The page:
But many people dream of it rather than doing it, and they especially dream of a day when they will read for hours at a time with great frequency, as Ryan does and as we do.
The problem is, when they start tasting the broccoli, they realize how tough that commitment can be. They think, “If I can’t read for hours on end, why bother starting?” So instead of doing their daily 25 pages, they don’t read anything! The books sit on the shelves, collecting dust. We know a lot of people like this.
Those folks need to commit to a daily routine — to understand what a small commitment compounds to over time. And, like us, most of these people will naturally read far more than 25 pages. They will achieve the dream and plow through a book they really love in a few sittings rather than with a leisurely 25 pages per day. But creating the habit is where it starts.
Eventually, you’ll love it so much that you’ll force yourself to read less at times so you can get other things done.
Don’t Slog Through Books You Don’t Like
The other misconception comes from the meaty books we referred to: long ones like The Power Broker, War and Peace, and Gibbon’s Decline and Fall. Some readers took that to mean that they should attempt these huge tomes out of pure masochism and use the 25-page daily mark to plow through boredom.
Nothing could be further from the truth! (Our bad.)
Too many English lit professors have promoted the idea that “the classics” contain some sort of unique unobtanium of wisdom. Sorry, but that’s bullshit.
If you’ve gone through our course on the Art of Reading (which we recently updated and revised), you’ll realize that there are many better strategies than plowing ahead. You must pursue your curiosities! This is by far the most important principle of good reading.
The truth is that when you’re super bored, your interest and understanding come to a screeching halt. There are many, many topics that I find interesting now which I found dull at some point in my life. Five years ago, there was no possible way I would have made it through The Power Broker, even if I tried to force myself. And it would have been a mistake to try.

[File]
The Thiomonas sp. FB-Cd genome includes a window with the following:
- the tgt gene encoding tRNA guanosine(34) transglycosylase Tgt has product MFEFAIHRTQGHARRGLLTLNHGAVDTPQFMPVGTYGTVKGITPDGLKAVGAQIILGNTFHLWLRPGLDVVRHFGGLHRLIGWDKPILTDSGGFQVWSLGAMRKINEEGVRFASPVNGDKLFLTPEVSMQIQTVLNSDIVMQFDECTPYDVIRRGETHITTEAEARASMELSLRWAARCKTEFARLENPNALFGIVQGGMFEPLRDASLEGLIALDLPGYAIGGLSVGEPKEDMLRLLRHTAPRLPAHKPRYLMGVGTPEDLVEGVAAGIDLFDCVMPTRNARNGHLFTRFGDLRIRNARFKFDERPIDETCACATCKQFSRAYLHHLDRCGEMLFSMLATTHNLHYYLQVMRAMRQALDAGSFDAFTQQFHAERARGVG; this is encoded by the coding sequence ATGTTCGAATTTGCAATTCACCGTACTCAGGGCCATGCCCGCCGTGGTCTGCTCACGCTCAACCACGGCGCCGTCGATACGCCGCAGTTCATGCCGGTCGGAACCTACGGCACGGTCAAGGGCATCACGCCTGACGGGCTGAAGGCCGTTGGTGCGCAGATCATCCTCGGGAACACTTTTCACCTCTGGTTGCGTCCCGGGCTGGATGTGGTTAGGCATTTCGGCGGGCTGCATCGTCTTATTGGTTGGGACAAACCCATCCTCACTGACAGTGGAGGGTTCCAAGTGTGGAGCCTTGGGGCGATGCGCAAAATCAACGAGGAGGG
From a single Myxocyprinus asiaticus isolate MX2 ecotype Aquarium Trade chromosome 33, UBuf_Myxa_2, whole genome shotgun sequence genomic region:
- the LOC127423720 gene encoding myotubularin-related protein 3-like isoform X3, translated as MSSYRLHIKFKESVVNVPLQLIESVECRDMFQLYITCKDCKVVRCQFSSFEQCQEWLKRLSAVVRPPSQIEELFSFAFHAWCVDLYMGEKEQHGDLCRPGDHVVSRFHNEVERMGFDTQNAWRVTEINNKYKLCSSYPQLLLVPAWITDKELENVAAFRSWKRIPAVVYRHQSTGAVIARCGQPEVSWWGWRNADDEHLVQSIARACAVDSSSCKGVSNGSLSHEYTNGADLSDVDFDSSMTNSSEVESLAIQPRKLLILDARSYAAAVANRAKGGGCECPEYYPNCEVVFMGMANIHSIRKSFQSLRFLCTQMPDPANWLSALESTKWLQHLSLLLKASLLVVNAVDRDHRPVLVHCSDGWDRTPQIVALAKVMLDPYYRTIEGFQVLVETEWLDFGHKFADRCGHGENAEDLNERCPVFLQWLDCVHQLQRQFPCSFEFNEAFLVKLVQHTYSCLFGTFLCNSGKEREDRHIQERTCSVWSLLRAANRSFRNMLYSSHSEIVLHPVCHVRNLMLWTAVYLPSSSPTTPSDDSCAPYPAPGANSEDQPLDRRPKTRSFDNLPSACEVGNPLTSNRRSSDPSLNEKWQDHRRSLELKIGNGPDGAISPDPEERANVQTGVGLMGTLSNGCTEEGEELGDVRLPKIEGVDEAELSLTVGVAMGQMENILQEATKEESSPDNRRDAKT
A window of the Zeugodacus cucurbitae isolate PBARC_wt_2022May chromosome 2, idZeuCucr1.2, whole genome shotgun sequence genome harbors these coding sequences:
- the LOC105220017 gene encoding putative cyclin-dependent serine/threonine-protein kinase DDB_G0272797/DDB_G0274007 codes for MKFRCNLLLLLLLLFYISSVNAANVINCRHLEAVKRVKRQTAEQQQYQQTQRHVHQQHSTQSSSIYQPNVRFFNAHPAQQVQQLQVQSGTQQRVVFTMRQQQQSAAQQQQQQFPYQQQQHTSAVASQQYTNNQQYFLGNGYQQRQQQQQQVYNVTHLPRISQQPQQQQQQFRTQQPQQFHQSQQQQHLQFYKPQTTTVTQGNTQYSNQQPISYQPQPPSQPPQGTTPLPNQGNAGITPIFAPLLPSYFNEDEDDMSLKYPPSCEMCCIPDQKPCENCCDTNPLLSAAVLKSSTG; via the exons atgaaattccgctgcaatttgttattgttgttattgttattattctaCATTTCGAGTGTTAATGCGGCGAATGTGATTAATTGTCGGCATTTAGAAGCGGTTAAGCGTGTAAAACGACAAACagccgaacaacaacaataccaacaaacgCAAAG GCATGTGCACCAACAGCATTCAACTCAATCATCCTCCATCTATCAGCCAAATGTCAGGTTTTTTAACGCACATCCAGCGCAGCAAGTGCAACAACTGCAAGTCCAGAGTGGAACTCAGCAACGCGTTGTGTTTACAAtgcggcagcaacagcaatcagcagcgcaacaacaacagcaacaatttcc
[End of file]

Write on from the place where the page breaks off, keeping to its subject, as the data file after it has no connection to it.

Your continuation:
Here’s another unspoken truth: Any central lesson you can take away from War and Peace can also be learned in other ways if that book doesn’t really interest you. The same goes for 99% of the wisdom out there — it’s available in many places. Unfortunately, too many English lit professors have promoted the idea that “the classics” contain some sort of unique unobtanium of wisdom. Sorry, but that’s bullshit.
The better idea is to read what seems awesome and interesting to you now and to let your curiosities grow organically. A lifelong interest in truth, reality, and knowledge will lead you down so many paths, you should never need to force yourself to read anything unless there is a very, very specific reason. (Perhaps to learn a specific skill for a job.)
Not only is this approach way more fun, but it works really, really well. It keeps you reading. It keeps you interested. And in the words of Nassim Taleb, “Curiosity is antifragile, like an addiction; magnified by attempts to satisfy it.”
Thus, paradoxically, as you read more books, your pile of unread books will get larger, not smaller. That’s because your curiosity will grow with every great read.
This is the path of the lifelong learner.